Signs Your Water Tank Is Too Small


Your water tank is one of the most important components in your house. Water is life – this might be a clichéd term, but it still stands true. Your water tank protects you from an unreliable primary water supply system, if your water supply system fails for any reason, you can still get by with the water stored in your tank. When purchasing your tank, you need to ensure that you get a tank that suits your needs. However, initial miscalculations or a significant increase in your water needs can put you in a situation where you need to increase your water storage capacity either by replacing your tank with a bigger one or adding another water tank.

The most obvious way to know that you might have underestimated your water tank usage is when your tank does not sufficiently meet your water consumption needs. If you run out of hot water before all members of your household have taken their morning shower, then your tank is evidently too small. The same applies for any other tanks that you may have, if your outdoor use water tank can’t hold sufficient water for you to wash your car and water your lawn, then it is too small.

In most cases, however, your tank can be considered to be too small due to a significant increase in the water needs in your household/property. If you had a guest house that you decided to rent to a family of four, then your current water needs may not have been factored in when you were purchasing your water tank initially. If you had an external water tank that could hold enough water to wash a single car, then if your household acquires two more cars, then your tank can be considered to be too small in the context of your increased water needs.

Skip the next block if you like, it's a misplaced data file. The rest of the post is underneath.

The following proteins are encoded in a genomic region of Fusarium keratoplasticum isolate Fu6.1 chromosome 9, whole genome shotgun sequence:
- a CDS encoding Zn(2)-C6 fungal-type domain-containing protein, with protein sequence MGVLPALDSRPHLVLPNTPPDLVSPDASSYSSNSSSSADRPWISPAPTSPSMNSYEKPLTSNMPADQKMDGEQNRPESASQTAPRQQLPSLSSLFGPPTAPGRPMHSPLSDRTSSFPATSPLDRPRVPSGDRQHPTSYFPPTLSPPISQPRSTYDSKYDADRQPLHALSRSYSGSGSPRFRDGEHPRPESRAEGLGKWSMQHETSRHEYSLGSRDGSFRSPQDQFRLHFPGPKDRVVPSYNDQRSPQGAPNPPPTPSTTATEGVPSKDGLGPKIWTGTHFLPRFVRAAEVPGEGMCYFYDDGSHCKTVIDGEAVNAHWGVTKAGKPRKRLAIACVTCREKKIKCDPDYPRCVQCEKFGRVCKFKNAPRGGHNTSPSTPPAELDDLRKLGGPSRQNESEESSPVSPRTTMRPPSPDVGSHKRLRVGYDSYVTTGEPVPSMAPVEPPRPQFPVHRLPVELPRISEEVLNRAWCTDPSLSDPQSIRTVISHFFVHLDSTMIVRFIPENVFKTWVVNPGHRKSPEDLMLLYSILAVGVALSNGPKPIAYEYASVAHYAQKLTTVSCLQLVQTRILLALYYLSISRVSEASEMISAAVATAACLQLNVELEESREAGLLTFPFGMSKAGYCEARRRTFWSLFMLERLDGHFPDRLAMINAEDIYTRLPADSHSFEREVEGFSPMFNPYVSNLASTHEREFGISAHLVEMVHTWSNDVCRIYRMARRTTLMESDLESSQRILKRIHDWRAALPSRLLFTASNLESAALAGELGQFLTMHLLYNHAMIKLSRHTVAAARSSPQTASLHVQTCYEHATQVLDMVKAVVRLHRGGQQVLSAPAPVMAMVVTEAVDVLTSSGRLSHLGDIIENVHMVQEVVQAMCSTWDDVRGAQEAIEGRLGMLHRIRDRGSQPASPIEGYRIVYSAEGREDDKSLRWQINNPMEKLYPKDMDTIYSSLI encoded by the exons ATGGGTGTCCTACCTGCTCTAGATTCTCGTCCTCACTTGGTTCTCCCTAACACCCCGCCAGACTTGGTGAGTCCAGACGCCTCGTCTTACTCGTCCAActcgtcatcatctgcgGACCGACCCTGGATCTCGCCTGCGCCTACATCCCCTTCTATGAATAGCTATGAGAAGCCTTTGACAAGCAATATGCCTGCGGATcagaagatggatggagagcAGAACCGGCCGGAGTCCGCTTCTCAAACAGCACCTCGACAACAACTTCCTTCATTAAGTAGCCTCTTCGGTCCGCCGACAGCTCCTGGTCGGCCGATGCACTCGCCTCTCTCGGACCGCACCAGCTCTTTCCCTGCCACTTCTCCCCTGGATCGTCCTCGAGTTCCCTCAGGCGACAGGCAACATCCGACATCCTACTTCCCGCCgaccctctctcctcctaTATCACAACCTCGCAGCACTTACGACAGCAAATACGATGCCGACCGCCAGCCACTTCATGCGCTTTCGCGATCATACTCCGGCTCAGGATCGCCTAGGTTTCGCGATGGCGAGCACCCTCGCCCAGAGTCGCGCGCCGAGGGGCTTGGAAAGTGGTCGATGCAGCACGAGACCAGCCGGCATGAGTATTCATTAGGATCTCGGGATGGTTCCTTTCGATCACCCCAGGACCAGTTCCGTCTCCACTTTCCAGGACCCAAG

If your water supply reliability is significantly affected, then you might need to upgrade your water storage tank(s). When deciding on the size of your water tank, you have to factor in the amount of time that you might have to rely solely on your stored tank. When you consider two households with similar daily water consumption needs, the household that expects to have their supply interrupted for up to a week requires a much larger tank than a household that expects to have their water supply interrupted for a couple of days. If you find that your water supply can be interrupted for longer periods of time than you had anticipated, then your water tank is too small.

Some water tanks are not supplied from the local water supply network, for external use or farming needs, most tanks rely on rainfall for refilling. In such cases, every drop of precipitation is important and needs to be stored. If you find that your tank gets easily filled while there is still more rainfall that can be harnessed, then your tank is too small. You need to take advantage of favourable weather conditions so that you don’t have to resort to using your piped water for external needs. If your external water tank is too small to take advantage of the expected rainfall in your area, then it is too small.

Similarly, if you are using electricity to heat your water, and have an insulated hot water tank, then you can save your energy costs by heating all your water at a single go then shutting it off for the rest of the day. You need to estimate the hot water needs of your household so that your heater does not remain on the whole day. It is environmentally responsible to minimise your energy usage, especially if you are on the public electricity grid. If your insulated water tanks can’t hold your household’s daily hot water needs, then your tank is too small.

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About the Author: Bayazid Bostami

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